This agenda item has been extremely contentious, as Canada has had a very clear idea of what it wants to do. It has been not necessarily matched up with the interests of either national aboriginal organizations or the provinces.
So, if you look at this, again, what actually happened at that First Ministers meeting regarding aboriginal issues and housing ó our primary concern, obviously, is that we have to have access to the funds. When I say ďweĒ, I mean Yukoners of First Nation descent and First Nation self-governing governments. We are more than willing as a Yukon government to work with First Nations to facilitate that ability. Our preference is that they be able to access the funds directly so they can use the funds for First Nation housing priorities on settlement land. There is no reason they shouldnít be able to do that themselves. To say otherwise would be going against our own argument with our federal government.
The key housing issues are repairing and upgrading, really, of existing housing stock to ensure it remains viable. Capital funding to construct new housing of various types and forms of ownership ó itís very important. But when you go back to look at the affordable housing initiative as an example, phase 1, $5.5 million ó a very good program, a very useful program, although I understand the official opposition has difficulty understanding what that program is. It is a good one and we have accomplished a lot with it.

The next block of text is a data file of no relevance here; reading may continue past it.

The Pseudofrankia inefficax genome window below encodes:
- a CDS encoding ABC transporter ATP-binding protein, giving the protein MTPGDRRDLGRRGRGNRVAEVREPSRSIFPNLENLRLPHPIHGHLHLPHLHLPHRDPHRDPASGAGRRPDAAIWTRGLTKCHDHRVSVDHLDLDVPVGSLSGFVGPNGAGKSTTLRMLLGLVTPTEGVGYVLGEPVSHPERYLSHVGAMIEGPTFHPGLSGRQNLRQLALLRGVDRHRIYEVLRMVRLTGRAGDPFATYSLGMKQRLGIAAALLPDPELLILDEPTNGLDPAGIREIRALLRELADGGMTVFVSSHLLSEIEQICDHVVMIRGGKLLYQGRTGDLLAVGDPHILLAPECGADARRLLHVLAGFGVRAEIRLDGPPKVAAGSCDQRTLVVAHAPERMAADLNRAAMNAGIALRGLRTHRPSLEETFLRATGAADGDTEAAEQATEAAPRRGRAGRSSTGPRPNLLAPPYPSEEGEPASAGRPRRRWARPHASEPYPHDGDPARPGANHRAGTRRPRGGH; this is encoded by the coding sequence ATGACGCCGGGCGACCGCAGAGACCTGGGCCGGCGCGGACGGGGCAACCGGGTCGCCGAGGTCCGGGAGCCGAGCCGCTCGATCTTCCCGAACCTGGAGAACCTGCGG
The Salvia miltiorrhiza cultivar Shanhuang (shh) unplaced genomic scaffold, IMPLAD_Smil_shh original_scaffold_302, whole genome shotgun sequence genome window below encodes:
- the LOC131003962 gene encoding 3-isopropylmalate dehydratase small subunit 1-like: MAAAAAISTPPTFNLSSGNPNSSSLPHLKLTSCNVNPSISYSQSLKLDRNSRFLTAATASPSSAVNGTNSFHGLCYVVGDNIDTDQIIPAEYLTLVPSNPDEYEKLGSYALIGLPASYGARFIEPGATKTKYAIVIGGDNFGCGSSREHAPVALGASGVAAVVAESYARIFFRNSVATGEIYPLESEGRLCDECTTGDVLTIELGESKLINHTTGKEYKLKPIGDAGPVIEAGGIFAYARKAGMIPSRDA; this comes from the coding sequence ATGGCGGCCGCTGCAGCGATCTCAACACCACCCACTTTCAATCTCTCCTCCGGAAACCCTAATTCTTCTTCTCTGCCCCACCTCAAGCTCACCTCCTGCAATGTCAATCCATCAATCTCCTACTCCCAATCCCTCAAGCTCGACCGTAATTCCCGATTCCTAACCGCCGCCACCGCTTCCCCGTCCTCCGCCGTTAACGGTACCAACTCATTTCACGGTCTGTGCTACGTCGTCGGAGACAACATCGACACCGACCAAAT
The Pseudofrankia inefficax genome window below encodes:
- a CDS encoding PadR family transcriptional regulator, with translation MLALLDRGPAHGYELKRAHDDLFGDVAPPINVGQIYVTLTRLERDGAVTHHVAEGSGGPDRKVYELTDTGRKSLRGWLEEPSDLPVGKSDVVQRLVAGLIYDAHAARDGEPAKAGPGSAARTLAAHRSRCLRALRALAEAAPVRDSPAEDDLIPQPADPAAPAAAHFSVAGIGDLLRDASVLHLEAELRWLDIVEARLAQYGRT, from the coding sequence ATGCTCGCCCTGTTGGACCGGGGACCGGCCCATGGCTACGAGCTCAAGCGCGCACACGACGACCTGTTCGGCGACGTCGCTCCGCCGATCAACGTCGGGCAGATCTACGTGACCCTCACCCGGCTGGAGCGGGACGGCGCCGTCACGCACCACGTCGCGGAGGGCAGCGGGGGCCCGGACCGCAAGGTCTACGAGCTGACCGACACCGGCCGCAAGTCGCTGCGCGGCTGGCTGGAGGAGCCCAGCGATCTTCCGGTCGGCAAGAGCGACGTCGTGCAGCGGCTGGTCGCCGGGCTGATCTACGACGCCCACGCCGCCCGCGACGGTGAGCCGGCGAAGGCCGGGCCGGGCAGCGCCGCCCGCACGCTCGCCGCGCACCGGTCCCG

Unfortunately, in phase 2, I believe the number was around $375,000. The Northwest Territories in phase 2 got something like $275,000, which they very quickly dubbed ó much to the chagrin of our federal Minister of Labour and Housing ó the affordable house initiative. They figured if they kicked in, they might be able to come up with a duplex.
The Northwest Territories has a very different need, and Nunavut has a different need again. Those funds have to be administered locally, and they have to start coming forward. It has to actually start flowing.
We have to focus on the substance rather than the process and not create other unnecessary organizations and levels of bureaucracy. We have to make sure that the self-governing First Nation status of the Yukon First Nations is respected and that the final agreements are completely respected. We have to acknowledge that they have to deliver a variety of housing solutions, depending on circumstances.
When one looks at what actually happened on November 25 in Kelowna, I believe it was, the Hon. Joe Fontana, Minister of Labour and Housing, stated that he was very honoured to be there. I know Joe; heís a very honest, forthright and understanding man. He really understands the overall problem. He announced that $1.2 billion ó thatís with a ďbĒ, Mr. Deputy Speaker ó will ensure that the essential housing will continue to be made available to the most vulnerable in society. Of those funds, $300 million are earmarked for the north. Again, itís a very good announcement and a very wonderful thing to understand. Given the current situation in Ottawa and the background of what weíve seen happen over the last year or two, I seriously doubt that weíll get enough of that money to buy a package of gum. Maybe we can tap that source; one never can tell.